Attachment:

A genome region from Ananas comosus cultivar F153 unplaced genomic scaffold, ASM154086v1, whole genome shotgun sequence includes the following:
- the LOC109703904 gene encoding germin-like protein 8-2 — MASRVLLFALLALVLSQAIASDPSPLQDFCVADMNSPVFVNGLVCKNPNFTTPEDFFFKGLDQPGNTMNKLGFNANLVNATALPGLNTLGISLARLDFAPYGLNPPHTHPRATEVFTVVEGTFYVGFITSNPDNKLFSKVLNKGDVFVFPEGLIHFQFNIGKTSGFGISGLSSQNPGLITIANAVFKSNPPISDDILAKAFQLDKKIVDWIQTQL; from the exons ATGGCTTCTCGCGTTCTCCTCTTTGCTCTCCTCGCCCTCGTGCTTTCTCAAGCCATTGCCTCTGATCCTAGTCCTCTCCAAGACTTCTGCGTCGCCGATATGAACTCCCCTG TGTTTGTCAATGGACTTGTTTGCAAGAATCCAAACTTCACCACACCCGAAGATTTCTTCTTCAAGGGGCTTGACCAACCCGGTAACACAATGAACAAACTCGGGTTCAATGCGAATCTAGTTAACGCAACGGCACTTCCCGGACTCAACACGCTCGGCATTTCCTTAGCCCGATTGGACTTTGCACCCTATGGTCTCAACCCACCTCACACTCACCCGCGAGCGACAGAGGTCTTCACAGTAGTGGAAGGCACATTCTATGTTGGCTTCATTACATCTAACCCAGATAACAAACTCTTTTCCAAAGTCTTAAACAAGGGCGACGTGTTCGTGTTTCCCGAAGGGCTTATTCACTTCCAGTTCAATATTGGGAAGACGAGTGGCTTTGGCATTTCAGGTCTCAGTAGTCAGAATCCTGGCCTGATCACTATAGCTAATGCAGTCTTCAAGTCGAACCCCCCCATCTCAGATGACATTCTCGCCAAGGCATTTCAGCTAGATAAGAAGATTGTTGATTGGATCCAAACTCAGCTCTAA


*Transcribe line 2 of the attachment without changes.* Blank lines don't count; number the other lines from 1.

- the LOC109703904 gene encoding germin-like protein 8-2 — MASRVLLFALLALVLSQAIASDPSPLQDFCVADMNSPVFVNGLVCKNPNFTTPEDFFFKGLDQPGNTMNKLGFNANLVNATALPGLNTLGISLARLDFAPYGLNPPHTHPRATEVFTVVEGTFYVGFITSNPDNKLFSKVLNKGDVFVFPEGLIHFQFNIGKTSGFGISGLSSQNPGLITIANAVFKSNPPISDDILAKAFQLDKKIVDWIQTQL; from the exons ATGGCTTCTCGCGTTCTCCTCTTTGCTCTCCTCGCCCTCGTGCTTTCTCAAGCCATTGCCTCTGATCCTAGTCCTCTCCAAGACTTCTGCGTCGCCGATATGAACTCCCCTG TGTTTGTCAATGGACTTGTTTGCAAGAATCCAAACTTCACCACACCCGAAGATTTCTTCTTCAAGGGGCTTGACCAACCCGGTAACACAATGAACAAACTCGGGTTCAATGCGAATCTAGTTAACGCAACGGCACTTCCCGGACTCAACACGCTCGGCATTTCCTTAGCCCGATTGGACTTTGCACCCTATGGTCTCAACCCACCTCACACTCACCCGCGAGCGACAGAGGTCTTCACAGTAGTGGAAGGCACATTCTATGTTGGCTTCATTACATCTAACCCAGATAACAAACTCTTTTCCAAAGTCTTAAACAAGGGCGACGTGTTCGTGTTTCCCGAAGGGCTTATTCACTTCCAGTTCAATATTGGGAAGACGAGTGGCTTTGGCATTTCAGGTCTCAGTAGTCAGAATCCTGGCCTGATCACTATAGCTAATGCAGTCTTCAAGTCGAACCCCCCCATCTCAGATGACATTCTCGCCAAGGCATTTCAGCTAGATAAGAAGATTGTTGATTGGATCCAAACTCAGCTCTAA